Newswise — America’s population of senior citizens is growing, and with it, a reliance on canes, wheelchairs and scooters. The use of walking aids has increased by 50 percent in the past decade, according to a new study, and should continue to increase as the number of seniors is expected to double by 2050.

The proliferation of senior mobility devices is surprising considering that prior research showed a correlation between device use and falling — the leading cause of death resulting from injury among adults 65 and older. Those who are fortunate enough to survive a fall spend more than $19 billion annually on directly related medical costs. Seniors will be happy to know that the latest National Health and Aging Trends (NHAT) study shows that those who use mobility devices are not falling more than those who do not.

“Previous research suggested that these devices may have altered the way people walk, thus contributing to falls, but those studies only looked within groups of people who used devices, who are already more likely to fall,” says Nancy Gell, assistant professor of rehabilitation and movement science at the University of Vermont, whose article in the Journal of the American Geriatrics Society revealed the lack of correlation. “This study is the most in-depth since 2004 and shows no link between mobility devices and falls as previously thought.”

Yet, the question remains: why do more than 25 percent of older Americans now rely on canes, walkers, wheelchairs and scooters? Is it laziness? Doctors' overprescription? Has it become more socially acceptable? Or is it just an increase in the number of senior citizens?

Why the increased reliance on walking aids? Gell, a physical therapist with a PhD in exercise science, sought the answers in her article “Mobility Device Use in Older Adults and Incidents of Falls and Worry About Falling,” based on an in-depth analysis of the NHAT study. She considered multiple factors including whether the increase is due to greater acceptability, greater longevity and a correction for unmet needs in previous decades. The main culprit could be the underlying problems leading to mobility device use in the first place such as obesity, strength deficiences or issues with balance or cognition. More research is needed, she says, to understand if greater reliance is tied to physical issues such as obesity and weakness or to social issues such as greater acceptability and access.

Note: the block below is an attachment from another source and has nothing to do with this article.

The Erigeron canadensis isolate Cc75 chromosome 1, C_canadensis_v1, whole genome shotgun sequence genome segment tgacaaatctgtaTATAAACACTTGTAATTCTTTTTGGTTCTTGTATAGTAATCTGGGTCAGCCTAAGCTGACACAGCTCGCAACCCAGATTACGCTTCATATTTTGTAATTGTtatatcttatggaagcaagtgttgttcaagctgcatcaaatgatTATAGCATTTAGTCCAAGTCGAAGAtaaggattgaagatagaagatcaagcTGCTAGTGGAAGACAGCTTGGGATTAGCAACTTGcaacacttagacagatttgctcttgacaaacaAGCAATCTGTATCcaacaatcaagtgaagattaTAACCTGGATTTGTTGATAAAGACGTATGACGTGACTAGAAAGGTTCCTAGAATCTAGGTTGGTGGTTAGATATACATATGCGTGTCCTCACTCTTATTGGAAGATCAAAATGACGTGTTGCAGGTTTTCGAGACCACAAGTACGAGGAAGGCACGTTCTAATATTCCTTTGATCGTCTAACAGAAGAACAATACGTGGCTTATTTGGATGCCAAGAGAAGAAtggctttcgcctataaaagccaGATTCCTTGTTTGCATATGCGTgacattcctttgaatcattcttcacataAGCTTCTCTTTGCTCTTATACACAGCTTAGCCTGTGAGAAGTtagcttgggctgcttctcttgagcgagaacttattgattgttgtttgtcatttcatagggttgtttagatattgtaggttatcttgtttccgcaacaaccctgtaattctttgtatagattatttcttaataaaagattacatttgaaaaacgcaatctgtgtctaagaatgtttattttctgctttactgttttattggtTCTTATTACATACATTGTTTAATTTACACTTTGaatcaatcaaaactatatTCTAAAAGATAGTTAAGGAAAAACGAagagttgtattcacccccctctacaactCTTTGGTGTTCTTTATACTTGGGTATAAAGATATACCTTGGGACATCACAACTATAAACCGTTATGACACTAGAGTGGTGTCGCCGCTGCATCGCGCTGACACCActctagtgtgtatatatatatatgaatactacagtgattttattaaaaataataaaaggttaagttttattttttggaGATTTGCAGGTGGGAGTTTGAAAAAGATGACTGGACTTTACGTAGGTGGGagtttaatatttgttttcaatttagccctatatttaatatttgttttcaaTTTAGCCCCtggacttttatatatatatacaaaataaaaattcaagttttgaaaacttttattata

Regular participation in physical activity could prevent many mobility issues, according to Gell, whose primary goal is to reduce sedentary behavior and increase physical activity in older adults with chronic conditions and mobility impairments. “Understanding the determinants of greater mobility device use will provide insight into the training needs of older adults and whether current mobility device training standards are sufficient for safety and mobility, and whether use tracks appropriately with current needs.” Gell says.

Gell reported for the first time that a large percentage of the older adult population uses more than one mobility device. In fact, more than nine percent now rely on multipe devices. Overall individual device use in America shows that 16.4 percent of seniors use a cane; 11.6 percent use walkers; 6.1 percent use wheelchairs; and 2.3 percent rely on scooters. “It’s important that we consider why people are increasingly using more than one device and ask related questions," she says. "Are they being trained on one, but using two or three? Do people get one device paid for with insurance and then have to pay for two or three out of pocket? Are they safe on two or three devices?”

Gell found that cane-users, in particular, were more likely to report limiting activity due to fear of falling, compared to those who don't use any devices. "Staying active is a key component to staying healthy and maintaining mobility and function," she says. "For many people, a cane is the appropriate device for their circumstances to stay mobile. However, if worry about falling continues despite using a cane for support, it is worth considering a different device in order to be as active as possible. "

Weighing the risks of 'actively falling' with a 'safe sedentary' life Despite some studies showing that active seniors are more likely to fall simply because they are creating more opportunities, Gells says the benefits of being active outweigh the negative health outcomes of being sedentary. In Vermont, for example, activity levels are high among older adults, but so are fall rates. According to America's Health Rankings, Vermont is fourth best for physical activity among seniors but is also in the top ten for most falls.

“The question is if it’s better to be active or sedentary and not risk falling. We think it’s better to be active,” Gell says. “My work is always focused on the idea of return to function and how to help people stay active as they age."

Journal Link: Journal of the American Geriatrics Society, May-2015